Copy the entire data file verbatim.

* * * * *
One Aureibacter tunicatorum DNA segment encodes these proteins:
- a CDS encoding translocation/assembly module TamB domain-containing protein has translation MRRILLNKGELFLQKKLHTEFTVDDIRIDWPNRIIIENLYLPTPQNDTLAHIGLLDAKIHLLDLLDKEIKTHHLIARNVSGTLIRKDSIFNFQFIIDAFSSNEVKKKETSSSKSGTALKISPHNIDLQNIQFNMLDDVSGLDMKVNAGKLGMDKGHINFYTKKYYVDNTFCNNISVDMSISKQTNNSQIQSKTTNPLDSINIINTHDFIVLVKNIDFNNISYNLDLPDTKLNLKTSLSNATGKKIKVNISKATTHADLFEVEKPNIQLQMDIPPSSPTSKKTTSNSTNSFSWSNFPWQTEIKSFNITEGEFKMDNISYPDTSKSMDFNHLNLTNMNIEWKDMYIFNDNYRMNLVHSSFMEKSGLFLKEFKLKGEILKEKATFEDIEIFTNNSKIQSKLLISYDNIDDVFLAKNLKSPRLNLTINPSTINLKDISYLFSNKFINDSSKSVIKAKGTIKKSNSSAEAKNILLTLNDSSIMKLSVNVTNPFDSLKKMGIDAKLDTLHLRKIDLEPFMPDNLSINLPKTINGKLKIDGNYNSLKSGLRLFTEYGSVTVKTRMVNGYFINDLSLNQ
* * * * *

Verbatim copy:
One Aureibacter tunicatorum DNA segment encodes these proteins:
- a CDS encoding translocation/assembly module TamB domain-containing protein has translation MRRILLNKGELFLQKKLHTEFTVDDIRIDWPNRIIIENLYLPTPQNDTLAHIGLLDAKIHLLDLLDKEIKTHHLIARNVSGTLIRKDSIFNFQFIIDAFSSNEVKKKETSSSKSGTALKISPHNIDLQNIQFNMLDDVSGLDMKVNAGKLGMDKGHINFYTKKYYVDNTFCNNISVDMSISKQTNNSQIQSKTTNPLDSINIINTHDFIVLVKNIDFNNISYNLDLPDTKLNLKTSLSNATGKKIKVNISKATTHADLFEVEKPNIQLQMDIPPSSPTSKKTTSNSTNSFSWSNFPWQTEIKSFNITEGEFKMDNISYPDTSKSMDFNHLNLTNMNIEWKDMYIFNDNYRMNLVHSSFMEKSGLFLKEFKLKGEILKEKATFEDIEIFTNNSKIQSKLLISYDNIDDVFLAKNLKSPRLNLTINPSTINLKDISYLFSNKFINDSSKSVIKAKGTIKKSNSSAEAKNILLTLNDSSIMKLSVNVTNPFDSLKKMGIDAKLDTLHLRKIDLEPFMPDNLSINLPKTINGKLKIDGNYNSLKSGLRLFTEYGSVTVKTRMVNGYFINDLSLNQ